Design thinking is an iterative process where you want to empathize with the users, so you understand where they’re coming from and what their needs and wants are. Then you define the problem. This is important because a lot of times the initial problem you see is not the core problem. It’s surface level. So, define what the problem is, ideate on solutions, prototype and then test.

 

Disney Design Thinking Process - Pragmatic Institute Product Chat

Empathize

We partnered with the Children’s Hospital of Los Angeles on how we can use VR to reduce anxiety in the hospital experience. We have Doc McStuffins, a six-year-old character. She has all these toys, and she’s the doctor. She does little procedures on her stuffed animals.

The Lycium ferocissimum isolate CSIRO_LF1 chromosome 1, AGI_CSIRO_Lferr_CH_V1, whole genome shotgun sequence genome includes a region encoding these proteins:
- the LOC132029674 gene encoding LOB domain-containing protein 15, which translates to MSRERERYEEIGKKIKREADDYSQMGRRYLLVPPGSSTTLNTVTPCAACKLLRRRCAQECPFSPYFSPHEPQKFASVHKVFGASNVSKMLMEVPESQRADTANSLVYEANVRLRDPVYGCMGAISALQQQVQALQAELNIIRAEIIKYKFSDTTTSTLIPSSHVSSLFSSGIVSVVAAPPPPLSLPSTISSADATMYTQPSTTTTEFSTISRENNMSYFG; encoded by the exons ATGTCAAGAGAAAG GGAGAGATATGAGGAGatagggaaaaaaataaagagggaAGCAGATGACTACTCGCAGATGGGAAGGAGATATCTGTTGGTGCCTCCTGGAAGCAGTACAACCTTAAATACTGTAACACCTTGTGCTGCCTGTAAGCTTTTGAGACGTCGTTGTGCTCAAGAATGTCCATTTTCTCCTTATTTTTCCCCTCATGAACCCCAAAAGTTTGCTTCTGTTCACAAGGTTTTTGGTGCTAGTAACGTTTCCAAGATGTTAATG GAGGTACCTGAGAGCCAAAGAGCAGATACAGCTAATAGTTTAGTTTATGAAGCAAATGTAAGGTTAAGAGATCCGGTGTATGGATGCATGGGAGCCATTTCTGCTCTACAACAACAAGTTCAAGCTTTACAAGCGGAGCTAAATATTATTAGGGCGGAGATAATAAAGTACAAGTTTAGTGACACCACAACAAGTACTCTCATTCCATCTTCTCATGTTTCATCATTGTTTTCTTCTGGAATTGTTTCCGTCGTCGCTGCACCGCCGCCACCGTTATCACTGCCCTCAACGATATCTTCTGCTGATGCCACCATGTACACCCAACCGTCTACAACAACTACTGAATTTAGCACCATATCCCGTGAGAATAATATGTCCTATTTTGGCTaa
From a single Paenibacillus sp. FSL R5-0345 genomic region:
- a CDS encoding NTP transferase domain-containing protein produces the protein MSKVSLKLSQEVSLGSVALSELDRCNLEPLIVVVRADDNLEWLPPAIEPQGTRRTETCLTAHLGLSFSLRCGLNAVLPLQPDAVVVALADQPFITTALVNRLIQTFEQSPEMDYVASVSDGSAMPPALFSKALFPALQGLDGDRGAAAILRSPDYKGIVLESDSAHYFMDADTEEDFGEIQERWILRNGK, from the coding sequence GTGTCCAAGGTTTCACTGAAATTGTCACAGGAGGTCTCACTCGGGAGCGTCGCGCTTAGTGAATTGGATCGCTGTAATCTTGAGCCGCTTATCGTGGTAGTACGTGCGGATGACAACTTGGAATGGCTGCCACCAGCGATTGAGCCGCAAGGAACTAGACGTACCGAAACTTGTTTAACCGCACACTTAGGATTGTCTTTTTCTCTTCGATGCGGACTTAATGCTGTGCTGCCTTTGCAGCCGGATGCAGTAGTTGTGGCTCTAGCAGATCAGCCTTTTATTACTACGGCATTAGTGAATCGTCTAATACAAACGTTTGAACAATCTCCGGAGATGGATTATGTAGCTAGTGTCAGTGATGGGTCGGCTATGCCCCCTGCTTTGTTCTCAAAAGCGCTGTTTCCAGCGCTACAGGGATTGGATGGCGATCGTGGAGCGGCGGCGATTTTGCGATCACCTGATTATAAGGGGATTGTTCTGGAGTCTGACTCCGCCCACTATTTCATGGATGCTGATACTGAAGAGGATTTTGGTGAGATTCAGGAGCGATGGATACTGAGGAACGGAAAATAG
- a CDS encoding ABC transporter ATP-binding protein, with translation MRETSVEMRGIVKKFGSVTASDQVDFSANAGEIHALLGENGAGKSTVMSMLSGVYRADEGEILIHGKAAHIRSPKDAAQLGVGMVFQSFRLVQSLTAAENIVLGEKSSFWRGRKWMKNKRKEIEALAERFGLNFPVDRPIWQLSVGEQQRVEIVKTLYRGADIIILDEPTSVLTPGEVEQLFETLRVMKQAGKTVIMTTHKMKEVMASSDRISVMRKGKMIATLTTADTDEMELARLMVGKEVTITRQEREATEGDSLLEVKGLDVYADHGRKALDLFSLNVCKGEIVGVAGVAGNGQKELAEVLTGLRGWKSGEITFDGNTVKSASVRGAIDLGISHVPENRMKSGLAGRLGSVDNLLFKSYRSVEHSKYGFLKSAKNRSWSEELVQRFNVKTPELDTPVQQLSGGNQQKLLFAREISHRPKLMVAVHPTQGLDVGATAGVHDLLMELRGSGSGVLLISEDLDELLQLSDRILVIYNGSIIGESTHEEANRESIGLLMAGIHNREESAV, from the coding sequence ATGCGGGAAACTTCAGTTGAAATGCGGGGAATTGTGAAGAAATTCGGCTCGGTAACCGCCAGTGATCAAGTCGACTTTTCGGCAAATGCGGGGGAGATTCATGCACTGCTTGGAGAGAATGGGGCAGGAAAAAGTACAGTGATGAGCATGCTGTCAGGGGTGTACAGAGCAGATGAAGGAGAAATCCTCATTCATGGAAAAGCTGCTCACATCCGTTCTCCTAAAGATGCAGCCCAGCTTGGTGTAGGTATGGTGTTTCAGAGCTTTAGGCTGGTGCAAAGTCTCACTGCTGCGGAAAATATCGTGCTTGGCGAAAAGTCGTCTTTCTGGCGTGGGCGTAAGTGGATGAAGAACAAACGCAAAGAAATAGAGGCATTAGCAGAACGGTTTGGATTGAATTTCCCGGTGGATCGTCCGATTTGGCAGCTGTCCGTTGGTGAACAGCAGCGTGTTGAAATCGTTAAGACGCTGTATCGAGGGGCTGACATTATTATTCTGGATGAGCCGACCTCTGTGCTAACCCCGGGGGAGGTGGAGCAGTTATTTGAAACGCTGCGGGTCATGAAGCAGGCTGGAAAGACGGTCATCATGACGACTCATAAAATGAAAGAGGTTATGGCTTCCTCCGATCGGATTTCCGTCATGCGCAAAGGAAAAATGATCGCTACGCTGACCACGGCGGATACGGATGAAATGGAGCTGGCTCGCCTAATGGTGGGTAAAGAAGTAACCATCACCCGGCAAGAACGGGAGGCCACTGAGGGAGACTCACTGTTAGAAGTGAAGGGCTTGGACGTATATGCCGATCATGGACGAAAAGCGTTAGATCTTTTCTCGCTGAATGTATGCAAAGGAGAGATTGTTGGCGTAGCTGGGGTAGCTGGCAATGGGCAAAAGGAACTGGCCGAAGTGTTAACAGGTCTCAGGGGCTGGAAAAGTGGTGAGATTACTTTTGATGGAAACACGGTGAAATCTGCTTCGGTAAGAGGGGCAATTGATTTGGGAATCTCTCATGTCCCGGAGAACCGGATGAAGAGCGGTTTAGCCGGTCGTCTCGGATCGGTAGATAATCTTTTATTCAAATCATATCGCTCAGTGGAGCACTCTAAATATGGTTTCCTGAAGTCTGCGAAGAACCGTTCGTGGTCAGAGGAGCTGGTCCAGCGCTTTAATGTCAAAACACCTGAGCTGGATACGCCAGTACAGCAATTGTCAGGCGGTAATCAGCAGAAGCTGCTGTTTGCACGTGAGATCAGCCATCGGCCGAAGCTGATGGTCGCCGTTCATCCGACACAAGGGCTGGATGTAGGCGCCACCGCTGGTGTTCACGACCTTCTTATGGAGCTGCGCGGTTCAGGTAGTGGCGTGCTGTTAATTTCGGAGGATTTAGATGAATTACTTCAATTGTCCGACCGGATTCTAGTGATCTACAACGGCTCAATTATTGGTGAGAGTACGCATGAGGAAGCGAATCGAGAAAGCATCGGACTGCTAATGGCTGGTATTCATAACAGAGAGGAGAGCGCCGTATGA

The first thing the team did with CSLA was a journey map. You have conversations with your users: where are the high points and the low points in their experience? If you can impact the lowest points, that’s going to give you the most lift, so we targeted the pre-op and post-op experience as opportunities. We chose Doc because when you get sick, you want that nurturing thing you remember from when you were little. Doc gave that to people, but it also helped them understand the hospital experience.

Being Disney, we didn’t just do a VR experience, we did a fully immersive experience. We converted a waiting room to something special and magical and a lot of fun. Imagine being a kid sitting in a waiting room. It’s scary and boring and there’s nothing to do. In this one there’s books, the VR experience, toys — it helps to engage them and makes that hospital experience less scary. In the VR experience, you’re in the hospital and you find different stuffed animals with problems, and you and your assistants help fix the animal.